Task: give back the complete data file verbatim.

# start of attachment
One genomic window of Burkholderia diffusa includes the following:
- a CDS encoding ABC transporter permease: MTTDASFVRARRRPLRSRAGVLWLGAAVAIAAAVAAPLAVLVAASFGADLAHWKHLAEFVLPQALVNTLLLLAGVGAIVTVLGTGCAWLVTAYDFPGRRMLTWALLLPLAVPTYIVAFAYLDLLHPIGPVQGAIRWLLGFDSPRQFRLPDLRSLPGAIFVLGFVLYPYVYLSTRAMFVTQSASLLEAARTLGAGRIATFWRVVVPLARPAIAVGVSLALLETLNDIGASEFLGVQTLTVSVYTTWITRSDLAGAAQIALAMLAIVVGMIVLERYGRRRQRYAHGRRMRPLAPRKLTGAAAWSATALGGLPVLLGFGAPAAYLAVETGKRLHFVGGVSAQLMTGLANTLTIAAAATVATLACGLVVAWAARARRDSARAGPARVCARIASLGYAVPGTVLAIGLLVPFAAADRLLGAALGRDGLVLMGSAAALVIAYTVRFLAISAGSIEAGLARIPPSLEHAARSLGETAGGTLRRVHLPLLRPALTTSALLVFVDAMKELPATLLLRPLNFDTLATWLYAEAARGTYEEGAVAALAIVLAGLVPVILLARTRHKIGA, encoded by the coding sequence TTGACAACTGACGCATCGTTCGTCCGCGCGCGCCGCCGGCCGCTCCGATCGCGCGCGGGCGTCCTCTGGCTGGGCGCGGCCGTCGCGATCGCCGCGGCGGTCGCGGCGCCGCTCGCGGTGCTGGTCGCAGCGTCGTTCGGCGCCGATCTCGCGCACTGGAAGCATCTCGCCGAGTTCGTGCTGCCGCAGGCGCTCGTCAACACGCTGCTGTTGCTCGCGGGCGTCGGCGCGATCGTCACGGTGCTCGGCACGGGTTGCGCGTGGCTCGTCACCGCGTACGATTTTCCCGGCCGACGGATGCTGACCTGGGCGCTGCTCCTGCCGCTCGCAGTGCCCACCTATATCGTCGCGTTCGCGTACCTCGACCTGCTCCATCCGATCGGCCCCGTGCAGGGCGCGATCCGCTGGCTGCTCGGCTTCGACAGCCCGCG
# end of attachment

One genomic window of Burkholderia diffusa includes the following:
- a CDS encoding ABC transporter permease: MTTDASFVRARRRPLRSRAGVLWLGAAVAIAAAVAAPLAVLVAASFGADLAHWKHLAEFVLPQALVNTLLLLAGVGAIVTVLGTGCAWLVTAYDFPGRRMLTWALLLPLAVPTYIVAFAYLDLLHPIGPVQGAIRWLLGFDSPRQFRLPDLRSLPGAIFVLGFVLYPYVYLSTRAMFVTQSASLLEAARTLGAGRIATFWRVVVPLARPAIAVGVSLALLETLNDIGASEFLGVQTLTVSVYTTWITRSDLAGAAQIALAMLAIVVGMIVLERYGRRRQRYAHGRRMRPLAPRKLTGAAAWSATALGGLPVLLGFGAPAAYLAVETGKRLHFVGGVSAQLMTGLANTLTIAAAATVATLACGLVVAWAARARRDSARAGPARVCARIASLGYAVPGTVLAIGLLVPFAAADRLLGAALGRDGLVLMGSAAALVIAYTVRFLAISAGSIEAGLARIPPSLEHAARSLGETAGGTLRRVHLPLLRPALTTSALLVFVDAMKELPATLLLRPLNFDTLATWLYAEAARGTYEEGAVAALAIVLAGLVPVILLARTRHKIGA, encoded by the coding sequence TTGACAACTGACGCATCGTTCGTCCGCGCGCGCCGCCGGCCGCTCCGATCGCGCGCGGGCGTCCTCTGGCTGGGCGCGGCCGTCGCGATCGCCGCGGCGGTCGCGGCGCCGCTCGCGGTGCTGGTCGCAGCGTCGTTCGGCGCCGATCTCGCGCACTGGAAGCATCTCGCCGAGTTCGTGCTGCCGCAGGCGCTCGTCAACACGCTGCTGTTGCTCGCGGGCGTCGGCGCGATCGTCACGGTGCTCGGCACGGGTTGCGCGTGGCTCGTCACCGCGTACGATTTTCCCGGCCGACGGATGCTGACCTGGGCGCTGCTCCTGCCGCTCGCAGTGCCCACCTATATCGTCGCGTTCGCGTACCTCGACCTGCTCCATCCGATCGGCCCCGTGCAGGGCGCGATCCGCTGGCTGCTCGGCTTCGACAGCCCGCG